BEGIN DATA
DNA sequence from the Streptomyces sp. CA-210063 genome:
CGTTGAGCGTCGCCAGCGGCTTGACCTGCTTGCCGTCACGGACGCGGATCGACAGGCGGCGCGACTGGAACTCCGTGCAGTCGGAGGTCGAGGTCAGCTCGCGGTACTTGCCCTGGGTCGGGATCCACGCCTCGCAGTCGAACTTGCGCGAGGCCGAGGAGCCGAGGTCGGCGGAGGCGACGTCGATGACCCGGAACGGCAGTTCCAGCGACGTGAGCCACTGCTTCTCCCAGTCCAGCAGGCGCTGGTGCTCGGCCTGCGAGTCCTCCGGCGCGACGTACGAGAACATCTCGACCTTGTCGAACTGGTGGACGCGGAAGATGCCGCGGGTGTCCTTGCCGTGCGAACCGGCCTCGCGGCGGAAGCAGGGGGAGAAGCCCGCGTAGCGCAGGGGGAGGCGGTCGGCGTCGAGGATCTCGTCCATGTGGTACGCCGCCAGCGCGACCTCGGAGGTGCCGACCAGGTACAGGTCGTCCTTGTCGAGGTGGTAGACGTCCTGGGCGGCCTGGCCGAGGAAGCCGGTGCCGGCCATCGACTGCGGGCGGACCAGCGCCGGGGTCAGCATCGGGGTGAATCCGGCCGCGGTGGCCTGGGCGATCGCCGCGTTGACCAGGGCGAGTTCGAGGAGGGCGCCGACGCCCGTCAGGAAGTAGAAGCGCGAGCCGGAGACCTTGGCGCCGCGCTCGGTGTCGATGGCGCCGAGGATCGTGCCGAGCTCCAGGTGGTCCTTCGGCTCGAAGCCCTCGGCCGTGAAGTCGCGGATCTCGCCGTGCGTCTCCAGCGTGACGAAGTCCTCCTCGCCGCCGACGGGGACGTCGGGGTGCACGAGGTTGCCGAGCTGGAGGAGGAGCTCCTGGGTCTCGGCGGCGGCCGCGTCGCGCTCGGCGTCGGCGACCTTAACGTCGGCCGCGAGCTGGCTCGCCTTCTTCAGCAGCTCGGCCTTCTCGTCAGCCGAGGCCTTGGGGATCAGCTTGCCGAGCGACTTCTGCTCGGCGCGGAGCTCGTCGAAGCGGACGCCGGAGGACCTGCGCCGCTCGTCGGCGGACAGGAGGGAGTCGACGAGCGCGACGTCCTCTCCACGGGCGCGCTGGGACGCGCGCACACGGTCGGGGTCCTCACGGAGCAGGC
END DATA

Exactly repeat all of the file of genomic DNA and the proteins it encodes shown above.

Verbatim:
DNA sequence from the Streptomyces sp. CA-210063 genome:
CGTTGAGCGTCGCCAGCGGCTTGACCTGCTTGCCGTCACGGACGCGGATCGACAGGCGGCGCGACTGGAACTCCGTGCAGTCGGAGGTCGAGGTCAGCTCGCGGTACTTGCCCTGGGTCGGGATCCACGCCTCGCAGTCGAACTTGCGCGAGGCCGAGGAGCCGAGGTCGGCGGAGGCGACGTCGATGACCCGGAACGGCAGTTCCAGCGACGTGAGCCACTGCTTCTCCCAGTCCAGCAGGCGCTGGTGCTCGGCCTGCGAGTCCTCCGGCGCGACGTACGAGAACATCTCGACCTTGTCGAACTGGTGGACGCGGAAGATGCCGCGGGTGTCCTTGCCGTGCGAACCGGCCTCGCGGCGGAAGCAGGGGGAGAAGCCCGCGTAGCGCAGGGGGAGGCGGTCGGCGTCGAGGATCTCGTCCATGTGGTACGCCGCCAGCGCGACCTCGGAGGTGCCGACCAGGTACAGGTCGTCCTTGTCGAGGTGGTAGACGTCCTGGGCGGCCTGGCCGAGGAAGCCGGTGCCGGCCATCGACTGCGGGCGGACCAGCGCCGGGGTCAGCATCGGGGTGAATCCGGCCGCGGTGGCCTGGGCGATCGCCGCGTTGACCAGGGCGAGTTCGAGGAGGGCGCCGACGCCCGTCAGGAAGTAGAAGCGCGAGCCGGAGACCTTGGCGCCGCGCTCGGTGTCGATGGCGCCGAGGATCGTGCCGAGCTCCAGGTGGTCCTTCGGCTCGAAGCCCTCGGCCGTGAAGTCGCGGATCTCGCCGTGCGTCTCCAGCGTGACGAAGTCCTCCTCGCCGCCGACGGGGACGTCGGGGTGCACGAGGTTGCCGAGCTGGAGGAGGAGCTCCTGGGTCTCGGCGGCGGCCGCGTCGCGCTCGGCGTCGGCGACCTTAACGTCGGCCGCGAGCTGGCTCGCCTTCTTCAGCAGCTCGGCCTTCTCGTCAGCCGAGGCCTTGGGGATCAGCTTGCCGAGCGACTTCTGCTCGGCGCGGAGCTCGTCGAAGCGGACGCCGGAGGACCTGCGCCGCTCGTCGGCGGACAGGAGGGAGTCGACGAGCGCGACGTCCTCTCCACGGGCGCGCTGGGACGCGCGCACACGGTCGGGGTCCTCACGGAGCAGGC